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    Jonestown, Naipaul, and me


    The other day in Beirut, I took a meeting with a woman of Lebanese origin who was recruiting writers for a new journal. In an email, she said she liked the stuff I’d sent—at least enough to have coffee. 

    We sat in silence for a moment, sipping drinks at the outdoor cafe, when a street urchin approached our table. The boy, who appeared to be about 10, looked into my eyes and implored me in a murmuring voice for “money, money, money.” I glanced quickly at the boy, then at the woman, seeking her lead, not wanting to make the wrong move. She pursed her lips, shook her head, and made no eye contact with the boy or me. Confused and already regretful—it seemed like no good would come from any of this—I stared again into his eyes. Just then, he raised an arm and began to stroke my face with a dirty hand. I felt his skin on mine, and my heart beat fast. Here I was, in Beirut, seated at a table, a warm hand on my face. Then the lady began to yell, and the boy scrambled off. We sat again in silence. Where could we go from here?

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    Innocent and Abroad: Mark Twain and the Art of Travel Writing

    THE MILLIONS - 16 MARCH 2012

    Not long ago, I lived in the Kingdom of Saudi Arabia, where I wrote stories about, among other topics, a meet-up of Twitter users, a dire sandstorm that befell a mixed-gender rock show, a tour of one of Riyadh’s oldest hotels, and what happens when the most Islamic country in the world attempts to hold a festival to “celebrate culture.”

    I was young and proud and eager to share my work. So every month or so, I’d send out an email to friends and associates with a link to my latest. Not too many complained. Some, apparently, even enjoyed what I sent.

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    Who was Barry Hannah writing for?

    TRUE/SLANT - 3 MARCH 2010

    The conventional wisdom is that Barry Hannah, who died this week at the age of 67, is the kind of writer who had two kinds of readers. One: Those who just haven't read him yet. Two: As the estimable Wells Tower wrote in a profile before Hannah's death, those who get a "feverish, ecstatic look before they seize you by the lapels and start reeling off cherished passages of his work."

    Sheepishly, I think I fall into a third category. I admire the taut, spring-loaded fury in Hannah's hearty, American stories. But even as I learned to agree with the idea that he's among the most important fiction writers of the last decades, I always brushed up against his mechanics, and sensed in his disciplined prose a kind of wrestling match with the words that didn't work for me. (I gravitate more toward another tortured, muscular southerner: Padgett Powell, who in my opinion wrote the best book of 2009.)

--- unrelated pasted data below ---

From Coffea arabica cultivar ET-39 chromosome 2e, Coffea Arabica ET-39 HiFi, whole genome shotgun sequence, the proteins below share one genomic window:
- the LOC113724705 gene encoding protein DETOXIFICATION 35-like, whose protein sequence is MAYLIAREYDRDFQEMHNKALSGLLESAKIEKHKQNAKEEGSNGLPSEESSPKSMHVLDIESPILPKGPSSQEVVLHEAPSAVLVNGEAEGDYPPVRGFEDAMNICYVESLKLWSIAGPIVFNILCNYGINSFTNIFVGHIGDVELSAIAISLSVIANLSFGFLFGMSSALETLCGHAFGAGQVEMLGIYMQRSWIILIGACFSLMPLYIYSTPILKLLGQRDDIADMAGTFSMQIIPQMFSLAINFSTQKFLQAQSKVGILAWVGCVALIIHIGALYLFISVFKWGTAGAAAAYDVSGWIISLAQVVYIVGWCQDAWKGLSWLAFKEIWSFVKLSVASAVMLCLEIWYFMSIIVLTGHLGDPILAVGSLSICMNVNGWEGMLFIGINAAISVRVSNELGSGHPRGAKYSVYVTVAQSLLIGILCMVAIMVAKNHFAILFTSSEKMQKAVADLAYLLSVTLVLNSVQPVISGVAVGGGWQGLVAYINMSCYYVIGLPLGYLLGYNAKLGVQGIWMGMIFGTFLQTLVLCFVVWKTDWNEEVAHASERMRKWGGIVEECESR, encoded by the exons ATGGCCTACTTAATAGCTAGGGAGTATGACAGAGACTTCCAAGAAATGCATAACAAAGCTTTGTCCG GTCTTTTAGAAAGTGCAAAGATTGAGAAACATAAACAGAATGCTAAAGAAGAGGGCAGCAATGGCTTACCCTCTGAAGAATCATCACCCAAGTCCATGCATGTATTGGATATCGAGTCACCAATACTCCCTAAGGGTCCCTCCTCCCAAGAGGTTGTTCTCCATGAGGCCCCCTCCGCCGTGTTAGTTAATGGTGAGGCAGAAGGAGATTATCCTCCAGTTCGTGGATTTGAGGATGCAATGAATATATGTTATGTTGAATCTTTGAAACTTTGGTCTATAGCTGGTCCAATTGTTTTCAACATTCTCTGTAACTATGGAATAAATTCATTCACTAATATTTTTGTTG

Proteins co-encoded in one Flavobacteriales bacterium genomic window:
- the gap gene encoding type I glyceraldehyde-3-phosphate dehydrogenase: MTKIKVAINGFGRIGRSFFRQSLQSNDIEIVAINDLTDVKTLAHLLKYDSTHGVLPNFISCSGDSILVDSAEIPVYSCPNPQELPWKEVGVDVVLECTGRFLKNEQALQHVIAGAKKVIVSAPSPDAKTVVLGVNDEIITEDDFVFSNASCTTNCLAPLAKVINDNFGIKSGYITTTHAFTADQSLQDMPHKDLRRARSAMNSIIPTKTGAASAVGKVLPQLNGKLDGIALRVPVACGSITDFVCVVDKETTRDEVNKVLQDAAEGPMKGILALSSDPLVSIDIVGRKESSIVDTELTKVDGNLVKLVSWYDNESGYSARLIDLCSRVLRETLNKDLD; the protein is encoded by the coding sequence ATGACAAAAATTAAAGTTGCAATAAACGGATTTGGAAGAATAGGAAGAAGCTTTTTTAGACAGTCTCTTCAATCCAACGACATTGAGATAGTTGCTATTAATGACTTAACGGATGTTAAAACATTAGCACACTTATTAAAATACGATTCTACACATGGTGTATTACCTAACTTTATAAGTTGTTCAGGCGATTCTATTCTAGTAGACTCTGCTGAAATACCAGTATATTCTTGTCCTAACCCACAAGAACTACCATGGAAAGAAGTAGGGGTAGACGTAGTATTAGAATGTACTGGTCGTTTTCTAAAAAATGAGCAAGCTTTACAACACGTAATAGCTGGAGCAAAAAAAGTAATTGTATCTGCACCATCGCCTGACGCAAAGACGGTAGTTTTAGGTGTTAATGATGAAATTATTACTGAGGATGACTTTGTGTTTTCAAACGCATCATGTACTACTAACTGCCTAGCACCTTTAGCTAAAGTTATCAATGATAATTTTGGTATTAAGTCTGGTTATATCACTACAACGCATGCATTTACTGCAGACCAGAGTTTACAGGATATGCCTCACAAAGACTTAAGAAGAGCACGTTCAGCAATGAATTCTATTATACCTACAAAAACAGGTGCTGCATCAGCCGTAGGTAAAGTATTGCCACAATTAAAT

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    In Defense of Verlyn Klinkenborg


    For several years now, I have kept in my wallet a few paragraphs by my favorite New York Times writer, Rural Life columnist Verlyn Klinkenborg.

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    More countries for an old man

    THE REVIEW - 17 JANUARY 2009

    - A review of Paul Theroux's Ghost Train to the Eastern Star (Penguin, 2008)

    It's now a world of travelers. So says Paul Theroux, who's logged the miles to know. Wandering and describing this increasingly accessible world for more than thirty years, the Massachusetts native has written fiction and nonfiction that, among many other feats, have taken us deep into Africa, by foot along nearly every mile of the English coast, and paddling among the Pacific's remotest islands. As more and more people travel -- and attempt to write about it -- perhaps no other scribbler, as he calls himself, has more convincingly shown he can touch down in an unfamiliar locale and make the reader care not only about the people and places encountered, but leave the experience knowing more about themselves, and how they might live better.

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    Shrink raps: Three books refract Sigmund Freud


    -Freud's Free Clinics, Elizabeth Ann Danto (Columbia, 2005)
    -Recollecting Freud, Isidor Sadger (Wisconsin)
    -Freud's Requiem, Matthew von Unwerth (Riverhead)

    Sigmund Freud's analytic couch implies a lush affair, an indulgence for the wealthy matron or nervous son of great inheritance. Over the past century, that handsome image has fueled more than a few dismissals of Freud, critical and informal. But thanks to a thorough new study, the charge that psychoanalysis was a luxury for the upper class deserves reappraisal.

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    The cruel wit of Evelyn Waugh 


    Charity requires that one forgive Waugh," argues Christopher Hitchens in "The Permanent Adolescent," his essay on the author in the May Atlantic, "precisely because it was his innate—as well as his adopted—vices that made him a king of comedy and of tragedy for almost three decades."